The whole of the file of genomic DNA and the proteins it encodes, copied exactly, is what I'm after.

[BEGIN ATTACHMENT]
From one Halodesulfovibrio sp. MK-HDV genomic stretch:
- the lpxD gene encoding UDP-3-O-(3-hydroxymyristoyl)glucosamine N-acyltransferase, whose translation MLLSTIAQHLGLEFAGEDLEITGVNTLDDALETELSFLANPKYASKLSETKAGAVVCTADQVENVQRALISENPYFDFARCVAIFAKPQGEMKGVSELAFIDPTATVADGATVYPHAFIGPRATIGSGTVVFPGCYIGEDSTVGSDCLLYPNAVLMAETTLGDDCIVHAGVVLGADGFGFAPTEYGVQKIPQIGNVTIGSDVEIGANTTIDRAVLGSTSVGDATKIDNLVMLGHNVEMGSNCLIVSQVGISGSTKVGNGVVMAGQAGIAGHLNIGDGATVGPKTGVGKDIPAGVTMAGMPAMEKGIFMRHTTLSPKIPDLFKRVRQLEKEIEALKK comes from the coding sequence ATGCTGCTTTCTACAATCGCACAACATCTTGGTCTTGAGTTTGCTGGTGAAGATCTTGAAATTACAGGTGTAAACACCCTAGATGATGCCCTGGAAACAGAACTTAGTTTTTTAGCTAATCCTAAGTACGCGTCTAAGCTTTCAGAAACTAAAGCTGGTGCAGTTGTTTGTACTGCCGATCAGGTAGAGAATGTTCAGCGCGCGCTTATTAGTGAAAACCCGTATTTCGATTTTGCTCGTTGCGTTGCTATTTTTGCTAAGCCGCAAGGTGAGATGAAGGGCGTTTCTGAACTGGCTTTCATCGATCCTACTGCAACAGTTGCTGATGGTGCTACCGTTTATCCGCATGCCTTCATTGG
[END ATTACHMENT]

From one Halodesulfovibrio sp. MK-HDV genomic stretch:
- the lpxD gene encoding UDP-3-O-(3-hydroxymyristoyl)glucosamine N-acyltransferase, whose translation MLLSTIAQHLGLEFAGEDLEITGVNTLDDALETELSFLANPKYASKLSETKAGAVVCTADQVENVQRALISENPYFDFARCVAIFAKPQGEMKGVSELAFIDPTATVADGATVYPHAFIGPRATIGSGTVVFPGCYIGEDSTVGSDCLLYPNAVLMAETTLGDDCIVHAGVVLGADGFGFAPTEYGVQKIPQIGNVTIGSDVEIGANTTIDRAVLGSTSVGDATKIDNLVMLGHNVEMGSNCLIVSQVGISGSTKVGNGVVMAGQAGIAGHLNIGDGATVGPKTGVGKDIPAGVTMAGMPAMEKGIFMRHTTLSPKIPDLFKRVRQLEKEIEALKK comes from the coding sequence ATGCTGCTTTCTACAATCGCACAACATCTTGGTCTTGAGTTTGCTGGTGAAGATCTTGAAATTACAGGTGTAAACACCCTAGATGATGCCCTGGAAACAGAACTTAGTTTTTTAGCTAATCCTAAGTACGCGTCTAAGCTTTCAGAAACTAAAGCTGGTGCAGTTGTTTGTACTGCCGATCAGGTAGAGAATGTTCAGCGCGCGCTTATTAGTGAAAACCCGTATTTCGATTTTGCTCGTTGCGTTGCTATTTTTGCTAAGCCGCAAGGTGAGATGAAGGGCGTTTCTGAACTGGCTTTCATCGATCCTACTGCAACAGTTGCTGATGGTGCTACCGTTTATCCGCATGCCTTCATTGG